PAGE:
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Nutrition information provided here is not a substitute for your individualized diabetes selfmanagement care plan. Any changes should be discussed with your healthcare team.
Carbohydrate counting and new sugar substitutes, food products and medications have given people with diabetes an array of strategies and resources to help them manage their blood glucose. However, for some people, following a structured diabetes meal plan may not work.
A solution may be found in exploring a nondiet approach to eating and diabetes meal management.
What Is the Non-Diet Approach?
The non-diet approach to eating encourages a person to be internally regulated or physically connected to their feelings of hunger and satiety. Emphasis is placed on learning and responding to hunger and fullness cues, savoring the taste and flavor of foods and trusting that you have a “natural” body weight that is right for you. Internally regulated eaters trust that their body knows how much food it needs and will provide appropriate hunger and fullness signals, instead of depending on portion sizes.
This “trust-centered” style of eating differs from standard nutritional and dietary educational approaches, which tend to focus more on externally regulated eating cues. Externally regulated eating is characterized by eating strategies that may include carbohydrate, fat gram or calorie counting, portion-size control, meal plans, predetermined meal times and categorizing foods into “good” and “bad” or “healthy” and “unhealthy” groups. Dieting is a form of external regulation.
Benefits and Disadvantages of the Non-Diet Approach
An advantage of externally regulated eating is that it can give people a clear idea of what to eat to control blood glucose. It can also make it easier to regulate oral medications and insulin. But for some people, it feels as if too many “shoulds” and “should nots” become linked with eating.
Internally regulated eaters typically let cues of hunger and fullness guide their eating, rather than following a meal plan. They don’t consume a specific amount of food, carbohydrates or calories daily, as they might when following a meal plan. People who follow a non-diet approach often find that they achieve their weight and blood glucose goals. People who are prone to binge eating, which can lead to erratic blood glucose levels, often find this approach helpful, as well.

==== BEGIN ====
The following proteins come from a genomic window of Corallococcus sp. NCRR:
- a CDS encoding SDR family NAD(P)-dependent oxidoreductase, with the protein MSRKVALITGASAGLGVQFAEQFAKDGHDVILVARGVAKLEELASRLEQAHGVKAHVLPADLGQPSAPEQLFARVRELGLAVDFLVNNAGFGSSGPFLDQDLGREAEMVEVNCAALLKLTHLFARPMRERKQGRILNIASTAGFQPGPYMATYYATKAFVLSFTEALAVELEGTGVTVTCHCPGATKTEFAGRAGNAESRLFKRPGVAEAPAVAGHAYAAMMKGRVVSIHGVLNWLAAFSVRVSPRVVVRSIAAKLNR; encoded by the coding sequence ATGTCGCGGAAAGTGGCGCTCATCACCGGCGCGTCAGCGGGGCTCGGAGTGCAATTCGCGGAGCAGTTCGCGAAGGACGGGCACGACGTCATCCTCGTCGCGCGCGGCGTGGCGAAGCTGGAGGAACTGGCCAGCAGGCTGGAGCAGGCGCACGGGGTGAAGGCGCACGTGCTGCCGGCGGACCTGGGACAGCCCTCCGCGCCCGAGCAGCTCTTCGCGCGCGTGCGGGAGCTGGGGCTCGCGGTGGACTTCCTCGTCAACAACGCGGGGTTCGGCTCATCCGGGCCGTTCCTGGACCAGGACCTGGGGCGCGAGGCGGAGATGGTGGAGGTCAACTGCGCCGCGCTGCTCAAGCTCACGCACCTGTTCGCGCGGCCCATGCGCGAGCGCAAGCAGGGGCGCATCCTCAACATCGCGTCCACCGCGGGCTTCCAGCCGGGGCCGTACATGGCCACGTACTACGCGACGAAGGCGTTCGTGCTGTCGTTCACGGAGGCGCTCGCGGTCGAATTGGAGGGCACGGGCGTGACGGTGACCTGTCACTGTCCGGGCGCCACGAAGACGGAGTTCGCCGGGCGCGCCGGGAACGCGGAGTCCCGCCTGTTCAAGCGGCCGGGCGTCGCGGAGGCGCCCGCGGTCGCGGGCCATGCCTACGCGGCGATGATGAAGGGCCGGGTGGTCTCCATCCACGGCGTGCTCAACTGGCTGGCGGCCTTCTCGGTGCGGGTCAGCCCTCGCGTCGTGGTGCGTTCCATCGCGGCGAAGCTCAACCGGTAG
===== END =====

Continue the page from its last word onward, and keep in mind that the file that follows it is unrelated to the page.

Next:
The Method Takes Some Practice
To manage blood glucose, people following a non-diet approach may need to regulate their insulin more frequently, based on the amount of food they are hungry for at the time. Internally regulated eating and blood glucose management can take some practice, requiring time, trial and error to learn how to achieve good blood glucose control. But, for some people, the freedom from meal plans and carbohydrate counting is worth it.
If you want to try this approach, you might want to consult with a dietitian who is trained in helping people learn how to sense their body’s cues of hunger and fullness.
To locate a professional trained in intuitive or trust-centered eating, search for a dietitian at the American Dietetic Association’s Web site, www.eatright.org, or read more about trustcentered eating at www.ellynsatter.com.
For More Information
Apr 1, 2005
Diabetes Health is the essential resource for people living with diabetes- both newly diagnosed and experienced as well as the professionals who care for them. We provide balanced expert news and information on living healthfully with diabetes. Each issue includes cutting-edge editorial coverage of new products, research, treatment options, and meaningful lifestyle issues.